Organizations still need an EAP

This is not to say that EAPs don’t have value. They do, and most employers need to provide employees the services that an EAP can deliver.

Furthermore, there are many ways to increase EAP utilization rates and stand alone EAPs like those offered by companies like Espyr achieve much higher utilization than the average EAP.

Nonetheless, EAPs are reactive tools. They work only when employees engage. When employees don’t use the mental health services offered by their EAP the implications can be costly for both employers and employees.

Is there a better solution?

Sensing that something different was needed, behavioral health companies like Espyr have focused on new product innovation to address the growing need for more effective mental health solutions. Pilots are high stress occupationsHigh stress occupations in particular, like first responders, the military, airline pilots, healthcare, teachers and business executives are needy targets for such new solutions.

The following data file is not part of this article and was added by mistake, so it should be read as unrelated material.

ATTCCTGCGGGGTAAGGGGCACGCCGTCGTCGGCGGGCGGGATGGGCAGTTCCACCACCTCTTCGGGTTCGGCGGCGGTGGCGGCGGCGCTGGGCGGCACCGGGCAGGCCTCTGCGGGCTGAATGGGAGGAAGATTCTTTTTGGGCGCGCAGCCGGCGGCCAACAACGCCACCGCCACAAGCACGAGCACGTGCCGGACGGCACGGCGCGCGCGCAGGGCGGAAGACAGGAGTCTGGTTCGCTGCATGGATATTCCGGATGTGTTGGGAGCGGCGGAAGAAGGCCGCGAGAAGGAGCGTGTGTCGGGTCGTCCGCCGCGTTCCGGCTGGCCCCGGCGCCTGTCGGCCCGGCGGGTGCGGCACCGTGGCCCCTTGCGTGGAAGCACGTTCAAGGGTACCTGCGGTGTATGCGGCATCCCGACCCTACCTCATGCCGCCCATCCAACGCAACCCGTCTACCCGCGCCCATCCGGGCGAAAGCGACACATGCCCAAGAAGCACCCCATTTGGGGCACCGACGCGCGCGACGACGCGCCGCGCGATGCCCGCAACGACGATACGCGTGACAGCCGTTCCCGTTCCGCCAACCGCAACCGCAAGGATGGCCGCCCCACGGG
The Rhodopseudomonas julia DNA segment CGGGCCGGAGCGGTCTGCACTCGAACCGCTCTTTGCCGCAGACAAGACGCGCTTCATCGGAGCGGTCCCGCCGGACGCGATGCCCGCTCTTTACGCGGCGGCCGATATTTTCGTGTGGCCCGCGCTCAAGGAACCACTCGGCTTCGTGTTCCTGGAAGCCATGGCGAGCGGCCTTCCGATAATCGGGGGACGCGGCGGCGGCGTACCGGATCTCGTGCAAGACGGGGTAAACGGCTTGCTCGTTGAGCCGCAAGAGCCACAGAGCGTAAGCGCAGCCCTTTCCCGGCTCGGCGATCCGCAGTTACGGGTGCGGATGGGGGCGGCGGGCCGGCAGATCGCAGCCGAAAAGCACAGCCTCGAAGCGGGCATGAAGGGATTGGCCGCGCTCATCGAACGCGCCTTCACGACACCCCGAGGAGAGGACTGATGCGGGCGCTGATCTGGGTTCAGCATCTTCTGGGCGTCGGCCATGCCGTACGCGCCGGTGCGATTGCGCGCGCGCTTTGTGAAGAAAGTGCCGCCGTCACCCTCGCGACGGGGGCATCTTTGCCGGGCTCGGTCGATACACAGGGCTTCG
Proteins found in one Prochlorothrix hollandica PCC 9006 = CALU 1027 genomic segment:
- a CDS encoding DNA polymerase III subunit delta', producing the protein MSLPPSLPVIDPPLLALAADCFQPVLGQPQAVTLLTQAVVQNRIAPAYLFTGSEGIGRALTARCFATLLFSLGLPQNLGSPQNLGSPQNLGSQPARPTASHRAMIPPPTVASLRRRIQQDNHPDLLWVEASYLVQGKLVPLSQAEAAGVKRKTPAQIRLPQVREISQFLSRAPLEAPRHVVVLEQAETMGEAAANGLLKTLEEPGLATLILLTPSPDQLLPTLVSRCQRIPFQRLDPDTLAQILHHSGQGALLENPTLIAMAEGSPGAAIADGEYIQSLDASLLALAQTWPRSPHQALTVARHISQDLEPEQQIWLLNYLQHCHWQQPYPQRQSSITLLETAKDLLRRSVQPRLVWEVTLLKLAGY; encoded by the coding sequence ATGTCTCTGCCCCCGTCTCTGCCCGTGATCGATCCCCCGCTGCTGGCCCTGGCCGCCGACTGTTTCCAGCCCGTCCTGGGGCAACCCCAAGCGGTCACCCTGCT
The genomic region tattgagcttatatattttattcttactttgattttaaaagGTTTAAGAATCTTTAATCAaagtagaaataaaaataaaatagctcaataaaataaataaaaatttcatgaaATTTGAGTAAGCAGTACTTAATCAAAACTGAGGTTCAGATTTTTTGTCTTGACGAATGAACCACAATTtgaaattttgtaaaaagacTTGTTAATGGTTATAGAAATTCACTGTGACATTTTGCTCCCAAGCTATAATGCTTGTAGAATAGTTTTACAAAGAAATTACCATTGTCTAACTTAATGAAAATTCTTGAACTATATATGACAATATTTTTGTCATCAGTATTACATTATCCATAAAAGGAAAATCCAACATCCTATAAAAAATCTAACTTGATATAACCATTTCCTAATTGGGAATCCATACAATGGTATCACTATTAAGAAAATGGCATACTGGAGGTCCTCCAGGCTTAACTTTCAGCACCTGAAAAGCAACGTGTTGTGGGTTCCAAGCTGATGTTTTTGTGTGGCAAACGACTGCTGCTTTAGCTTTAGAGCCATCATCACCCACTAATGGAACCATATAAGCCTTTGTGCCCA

At Espyr, the need for an innovative solution resulted in the development of a new offering called Spotlight™. Rather than hope that employees with mental health issues step forward and ask for help, Spotlight uses big data analytics to proactively identify those employees posing the highest potential healthcare expense risk. Spotlight then cross-references expense risk with a proprietary tool that indicates likelihood to engage. The output enables employers to not only proactively address those posing the greatest expense risk, but empowers them to efficiently target those employees most likely to accept help.

Finally, Espyr connects those targeted employees with professionally trained, master’s degreed coaches from its national network of behavioral health professionals to create individualized solutions.

Mental health conditions and physical health issues frequently co-exist